Why Do We Dream?

Robert A. Berezin, MD


May 18, 2018

Eddie's Dream

The following passage is from the Dr Berezin's book Psychotherapy of Character: The Play of Consciousness in the Theater of the Brain.[1]

It was gloomy and cloudy. The forest was filled with darkness. A grotesque ogre was chasing me through a primordial forest. I was running down a dirt path surrounded by gnarled trees and overhanging vines. The misshapen giant took one step to my three. Fortunately, I was faster and more cunning. It was certain if he caught me, I'd be torn apart.

The chase went on and on and on. There were several close calls and narrow escapes. I sped up to put some distance between us and got out of sight. I spied a tree with an enormous branch overhanging the path and climbed up. I positioned myself on the branch and prepared to pounce on the ogre when he came running by. I had with me a broomstick to be used as a spear. Soon enough, he lumbered up the path after me. Holding on to the branch, I swung down, kicked him with all my might, and knocked him over. I stood over him and clasped my hands together on the broomstick. I raised it above my head and plunged it through his chest into the earth.

At that point I awakened, my heart pounding out of my chest. I was sitting up in bed with my hands outstretched in front of me in the spearing position. The muscles of my hands and arms were taut and tense from the violence.

I felt a surge of triumph, having killed him in hand-to-hand combat. I was so relieved to be safe from the monster. Despite the fact I sort of knew it was a dream, I was sure I had actually done it. In the next moment, I thought, Oh my God, I've just killed someone. What kind of person am I? What's going to happen to me? Will I go to prison?

In a while, the lingering reality of the dream dissipated. It became more fully clear that it was "just a dream." I noticed that the anxiety I had felt before I went to sleep had disappeared. And I felt enormous relief to just feel good again.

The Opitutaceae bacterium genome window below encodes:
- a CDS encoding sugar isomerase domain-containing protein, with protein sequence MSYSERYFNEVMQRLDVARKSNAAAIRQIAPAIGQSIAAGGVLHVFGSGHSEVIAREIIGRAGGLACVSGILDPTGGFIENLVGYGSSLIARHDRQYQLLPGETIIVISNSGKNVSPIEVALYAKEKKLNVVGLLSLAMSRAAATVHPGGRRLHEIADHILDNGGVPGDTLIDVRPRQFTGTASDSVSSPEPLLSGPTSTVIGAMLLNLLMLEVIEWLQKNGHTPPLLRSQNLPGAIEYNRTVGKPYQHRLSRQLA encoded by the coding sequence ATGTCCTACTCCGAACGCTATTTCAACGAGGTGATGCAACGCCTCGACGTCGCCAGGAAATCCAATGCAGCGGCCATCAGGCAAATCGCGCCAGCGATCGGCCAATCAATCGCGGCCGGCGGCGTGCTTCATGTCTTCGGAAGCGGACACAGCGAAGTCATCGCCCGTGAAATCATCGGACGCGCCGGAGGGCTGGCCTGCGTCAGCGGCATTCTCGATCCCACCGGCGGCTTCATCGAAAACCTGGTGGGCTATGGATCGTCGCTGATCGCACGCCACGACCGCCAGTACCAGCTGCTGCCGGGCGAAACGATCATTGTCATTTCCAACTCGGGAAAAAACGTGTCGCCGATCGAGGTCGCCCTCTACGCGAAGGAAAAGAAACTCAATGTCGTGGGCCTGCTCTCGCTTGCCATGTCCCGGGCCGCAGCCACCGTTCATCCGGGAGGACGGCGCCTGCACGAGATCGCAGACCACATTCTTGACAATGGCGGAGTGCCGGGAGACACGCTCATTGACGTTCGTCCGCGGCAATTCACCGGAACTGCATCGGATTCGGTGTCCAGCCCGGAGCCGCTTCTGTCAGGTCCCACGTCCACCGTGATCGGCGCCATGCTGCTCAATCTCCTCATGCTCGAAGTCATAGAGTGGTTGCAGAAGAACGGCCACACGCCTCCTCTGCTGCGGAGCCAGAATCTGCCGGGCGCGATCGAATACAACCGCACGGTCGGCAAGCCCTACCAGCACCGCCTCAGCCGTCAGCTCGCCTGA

Eddie, the dreamer, was a quiet, studious, even-tempered senior in college. That afternoon he had an argument with his professor. Although the professor was in error, Eddie was forced to submit to his authority. For the rest of the evening he was subject to a nameless anxiety that he felt gnawing away in his chest. He had a hard time falling asleep that night.

How is it that Eddie went to bed that night and was awakened 8 hours later by killing a monster in a dream? How did this alive drama get created? Where did this cast of characters, the landscape, set design, costumes, props, relationship, and plot come from?

Magical Thinking  About a Biological Process

Dreams have fascinated people from the beginning of time. People believe that dreams foretell the future; that they have psychological meanings, allow us to commune with sprits and the dead, or visit with ancestors ; and that they are filled with omens, prophesies, and auguries. They are steeped in mystery, as if written in a secret code decipherable to a special few.

In fact, dreams are not about any of the above. Their function is a biological application to clean out the residues of yesterday's play of consciousness in order for the brain to prepare and be at its best for the upcoming day.

Its work takes place during REM sleep. All of its operations utilize the imagination in the theater of consciousness, which is organized as a living drama in the brain. It is an entire representational world that consists of a cast of characters who relate together by feeling, as well as scenarios, plots, set designs, and landscape.

The reason why dreams have meaning to us is because they are written from our plays of consciousness. The plays define our character. And, as we shall see, there is much we can learn from them.


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